IBM Corp is aiming for an October launch of WebSphere Services Registry and Repository, Computer Business Review has learned.
The new repository, which IBM chose to build rather than go out and acquire unlike other products under the WebSphere umbrella, will be a key enabling technology for service-oriented architecture, or SOA. It will be branded under IBM’s SOA Foundation suite of products.
A registry and repository is seen as a key ingredient of SOA. Providing a standards-based way to register and subsequently discover web services that are stored in it, the registry and repository enables enterprises to improve the standardization, publishing, discovery, approval and interoperability of services, ultimately helping them get a little nearer to the holy grail of services re-use.
IBM’s VP SOA and WebSphere Strategy Channels and Marketing, Sandy Carter, told us that the company has five customers testing the repository in an alpha testing process, with general availability currently slated for October.
We went out into the market to see if there were other repositories out there that suited our needs but there was nothing available we would want to buy, Carter said. We decided we needed to build it ourselves.
One potential candidate would presumably have been Systinet and its eponymous Registry product, though that was acquired in January by Mercury Interactive for $105m in cash. Perhaps IBM baulked at the price tag: Systinet was privately held and though at the time of its acquisition said it had 170 customers, Mercury’s CFO David Murphy would not disclose its revenues or whether it was profitable at the time of its acquisition.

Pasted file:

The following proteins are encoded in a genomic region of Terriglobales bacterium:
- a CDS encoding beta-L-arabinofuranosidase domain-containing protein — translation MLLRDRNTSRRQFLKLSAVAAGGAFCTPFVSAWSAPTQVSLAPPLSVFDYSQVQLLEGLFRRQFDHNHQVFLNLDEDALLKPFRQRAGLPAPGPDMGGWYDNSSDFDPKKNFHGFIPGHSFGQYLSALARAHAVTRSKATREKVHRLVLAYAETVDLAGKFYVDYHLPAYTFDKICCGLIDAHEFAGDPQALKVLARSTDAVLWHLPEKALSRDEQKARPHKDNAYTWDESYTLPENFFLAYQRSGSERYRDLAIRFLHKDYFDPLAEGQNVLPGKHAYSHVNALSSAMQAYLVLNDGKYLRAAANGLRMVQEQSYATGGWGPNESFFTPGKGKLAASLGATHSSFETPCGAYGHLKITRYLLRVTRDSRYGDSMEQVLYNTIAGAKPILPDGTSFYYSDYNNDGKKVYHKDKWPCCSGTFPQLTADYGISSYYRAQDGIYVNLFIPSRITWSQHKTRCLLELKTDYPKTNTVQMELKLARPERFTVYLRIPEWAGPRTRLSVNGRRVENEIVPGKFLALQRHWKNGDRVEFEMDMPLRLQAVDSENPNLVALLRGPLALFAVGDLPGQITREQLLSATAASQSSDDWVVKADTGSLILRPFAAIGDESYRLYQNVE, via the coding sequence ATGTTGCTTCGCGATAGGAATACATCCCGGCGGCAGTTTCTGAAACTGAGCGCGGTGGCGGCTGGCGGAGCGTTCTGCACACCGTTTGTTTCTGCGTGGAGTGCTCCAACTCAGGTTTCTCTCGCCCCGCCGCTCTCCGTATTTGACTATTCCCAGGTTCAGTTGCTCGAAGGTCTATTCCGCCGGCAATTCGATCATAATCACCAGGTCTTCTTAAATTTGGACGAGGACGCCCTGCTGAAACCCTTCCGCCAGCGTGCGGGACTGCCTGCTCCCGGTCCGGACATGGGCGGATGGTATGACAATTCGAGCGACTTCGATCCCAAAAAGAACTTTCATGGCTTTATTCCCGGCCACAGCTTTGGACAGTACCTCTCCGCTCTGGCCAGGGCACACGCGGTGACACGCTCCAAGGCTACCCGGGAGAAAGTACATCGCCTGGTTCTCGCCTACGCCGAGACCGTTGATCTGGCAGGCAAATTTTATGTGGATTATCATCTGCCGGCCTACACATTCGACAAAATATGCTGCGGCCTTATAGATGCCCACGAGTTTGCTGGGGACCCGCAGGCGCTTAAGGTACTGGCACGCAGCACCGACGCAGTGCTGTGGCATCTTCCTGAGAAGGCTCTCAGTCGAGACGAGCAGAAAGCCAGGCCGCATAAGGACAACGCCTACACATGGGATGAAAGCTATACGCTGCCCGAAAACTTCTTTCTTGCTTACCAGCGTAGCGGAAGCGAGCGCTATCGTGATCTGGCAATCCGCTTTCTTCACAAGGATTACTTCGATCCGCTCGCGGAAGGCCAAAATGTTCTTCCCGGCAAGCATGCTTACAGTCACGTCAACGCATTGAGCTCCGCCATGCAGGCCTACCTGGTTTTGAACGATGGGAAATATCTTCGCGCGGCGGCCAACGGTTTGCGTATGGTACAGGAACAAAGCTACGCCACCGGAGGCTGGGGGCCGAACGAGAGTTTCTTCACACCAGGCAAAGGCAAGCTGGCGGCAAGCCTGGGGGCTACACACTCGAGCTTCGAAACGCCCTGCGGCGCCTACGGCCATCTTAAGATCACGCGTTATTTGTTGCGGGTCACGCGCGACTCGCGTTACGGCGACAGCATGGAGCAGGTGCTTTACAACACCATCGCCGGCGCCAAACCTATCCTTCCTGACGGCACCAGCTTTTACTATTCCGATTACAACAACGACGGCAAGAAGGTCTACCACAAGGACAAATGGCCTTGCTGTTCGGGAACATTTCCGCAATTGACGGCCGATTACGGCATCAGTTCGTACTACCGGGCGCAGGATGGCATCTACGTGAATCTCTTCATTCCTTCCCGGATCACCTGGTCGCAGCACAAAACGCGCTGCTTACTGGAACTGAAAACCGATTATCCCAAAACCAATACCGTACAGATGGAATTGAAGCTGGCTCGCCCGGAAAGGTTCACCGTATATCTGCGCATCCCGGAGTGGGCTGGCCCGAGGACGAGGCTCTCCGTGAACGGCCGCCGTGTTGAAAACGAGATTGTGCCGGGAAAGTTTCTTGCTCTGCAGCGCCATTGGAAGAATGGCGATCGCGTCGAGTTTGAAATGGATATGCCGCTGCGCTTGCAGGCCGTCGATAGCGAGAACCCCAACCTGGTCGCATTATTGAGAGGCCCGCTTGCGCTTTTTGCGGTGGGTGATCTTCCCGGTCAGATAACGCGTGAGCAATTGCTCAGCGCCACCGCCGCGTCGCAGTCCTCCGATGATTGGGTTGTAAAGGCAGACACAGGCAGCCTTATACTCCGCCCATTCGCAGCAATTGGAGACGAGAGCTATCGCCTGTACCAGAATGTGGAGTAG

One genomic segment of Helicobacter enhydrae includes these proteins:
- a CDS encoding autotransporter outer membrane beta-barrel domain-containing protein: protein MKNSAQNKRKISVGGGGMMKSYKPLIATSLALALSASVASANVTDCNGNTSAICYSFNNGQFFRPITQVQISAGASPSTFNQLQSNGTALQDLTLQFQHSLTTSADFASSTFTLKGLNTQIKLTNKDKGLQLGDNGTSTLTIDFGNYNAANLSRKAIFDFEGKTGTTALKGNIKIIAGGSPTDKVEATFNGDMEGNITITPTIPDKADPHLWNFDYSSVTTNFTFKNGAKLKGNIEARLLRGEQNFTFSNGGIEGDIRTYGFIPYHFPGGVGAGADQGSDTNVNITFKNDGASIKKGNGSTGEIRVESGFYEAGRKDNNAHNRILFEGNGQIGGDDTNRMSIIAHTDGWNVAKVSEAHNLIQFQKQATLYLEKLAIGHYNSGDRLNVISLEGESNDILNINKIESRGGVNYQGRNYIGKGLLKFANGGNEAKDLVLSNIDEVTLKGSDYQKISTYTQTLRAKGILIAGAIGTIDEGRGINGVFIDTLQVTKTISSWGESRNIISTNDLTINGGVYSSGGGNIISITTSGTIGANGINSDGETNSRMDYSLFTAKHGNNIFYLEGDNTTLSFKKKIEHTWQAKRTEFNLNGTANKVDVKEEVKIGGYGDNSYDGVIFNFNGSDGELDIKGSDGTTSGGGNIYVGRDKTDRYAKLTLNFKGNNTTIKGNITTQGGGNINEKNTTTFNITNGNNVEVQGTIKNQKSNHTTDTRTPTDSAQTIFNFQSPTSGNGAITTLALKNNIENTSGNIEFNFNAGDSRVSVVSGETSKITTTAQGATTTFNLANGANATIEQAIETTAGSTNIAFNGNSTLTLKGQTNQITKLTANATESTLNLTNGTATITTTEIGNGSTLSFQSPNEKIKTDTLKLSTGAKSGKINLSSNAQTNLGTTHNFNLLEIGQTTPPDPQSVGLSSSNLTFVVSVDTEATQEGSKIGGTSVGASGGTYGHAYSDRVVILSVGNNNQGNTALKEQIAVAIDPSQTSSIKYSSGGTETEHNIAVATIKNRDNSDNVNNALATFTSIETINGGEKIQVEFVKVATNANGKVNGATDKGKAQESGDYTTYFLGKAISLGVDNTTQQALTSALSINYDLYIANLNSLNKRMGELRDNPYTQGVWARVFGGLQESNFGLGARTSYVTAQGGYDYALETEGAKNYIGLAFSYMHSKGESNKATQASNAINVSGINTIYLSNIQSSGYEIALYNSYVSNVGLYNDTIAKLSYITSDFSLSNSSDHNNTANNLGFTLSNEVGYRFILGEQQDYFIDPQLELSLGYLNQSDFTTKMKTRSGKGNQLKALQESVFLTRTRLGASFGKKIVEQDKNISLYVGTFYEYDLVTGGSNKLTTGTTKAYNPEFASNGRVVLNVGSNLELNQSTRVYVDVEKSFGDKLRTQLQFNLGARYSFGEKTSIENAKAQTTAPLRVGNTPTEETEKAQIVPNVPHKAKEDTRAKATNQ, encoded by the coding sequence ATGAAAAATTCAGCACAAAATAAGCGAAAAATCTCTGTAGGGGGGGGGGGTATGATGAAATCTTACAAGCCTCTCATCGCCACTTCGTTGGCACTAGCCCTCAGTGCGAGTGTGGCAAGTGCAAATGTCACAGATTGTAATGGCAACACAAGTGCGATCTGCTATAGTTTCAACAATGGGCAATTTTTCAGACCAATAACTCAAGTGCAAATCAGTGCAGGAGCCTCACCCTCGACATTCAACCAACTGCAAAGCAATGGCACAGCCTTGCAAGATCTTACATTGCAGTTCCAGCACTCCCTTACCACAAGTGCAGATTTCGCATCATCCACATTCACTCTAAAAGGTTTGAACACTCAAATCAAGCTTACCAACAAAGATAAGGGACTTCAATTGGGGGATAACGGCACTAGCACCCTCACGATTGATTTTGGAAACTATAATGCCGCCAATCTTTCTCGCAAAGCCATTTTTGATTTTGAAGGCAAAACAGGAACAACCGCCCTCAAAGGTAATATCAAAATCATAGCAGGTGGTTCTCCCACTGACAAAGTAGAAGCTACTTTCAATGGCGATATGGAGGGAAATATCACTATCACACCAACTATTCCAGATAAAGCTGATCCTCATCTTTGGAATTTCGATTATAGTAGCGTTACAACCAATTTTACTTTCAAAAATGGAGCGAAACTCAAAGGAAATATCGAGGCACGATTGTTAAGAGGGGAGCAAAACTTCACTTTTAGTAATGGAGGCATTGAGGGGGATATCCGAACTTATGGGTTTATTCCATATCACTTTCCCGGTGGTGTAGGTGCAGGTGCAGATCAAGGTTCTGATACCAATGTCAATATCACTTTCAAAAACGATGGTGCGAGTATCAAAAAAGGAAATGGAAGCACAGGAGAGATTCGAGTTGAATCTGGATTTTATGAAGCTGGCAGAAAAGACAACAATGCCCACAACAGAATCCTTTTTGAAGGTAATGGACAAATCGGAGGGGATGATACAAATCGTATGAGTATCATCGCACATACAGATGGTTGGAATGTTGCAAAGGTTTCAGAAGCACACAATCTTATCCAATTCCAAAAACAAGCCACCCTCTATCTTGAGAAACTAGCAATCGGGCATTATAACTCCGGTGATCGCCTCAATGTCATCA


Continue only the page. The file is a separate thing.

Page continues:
Hitherto, IBM customers have had to either look elsewhere for a registry and repository in which to store their web services, or to store them in IBM’s DB2 Universal Database. While IBM added support for the universal description, discovery, and integration standard — designed to provide an open framework for describing and discovering services — to DB2, it was seen as a rather ‘heavyweight’ approach, not designed specifically for web services.
Hence the race to come out with its own WebSphere Services Registry and Repository. On launch it will include UDDI 3 compliant registry for run-time discovery of services, plus a broader repository for design-time discovery.
According to Carter it will be a federated repository, meaning it can have multiple data stores that are kept in synch remotely. It will also be able to integrate with configuration management databases or CMDBs, as well as IBM’s WebSphere Studio Asset Analyzer product and also various Rational tools.
Carter said the new product will enable customers to securely register business services for finding, publishing and notifying changes to SOA infrastructure components such as Enterprise Service Bus and process servers.
It could also become a useful tool for SOA governance, acting as a single, unified view into the various stages of production, deployment and management of an enterprise’s business services.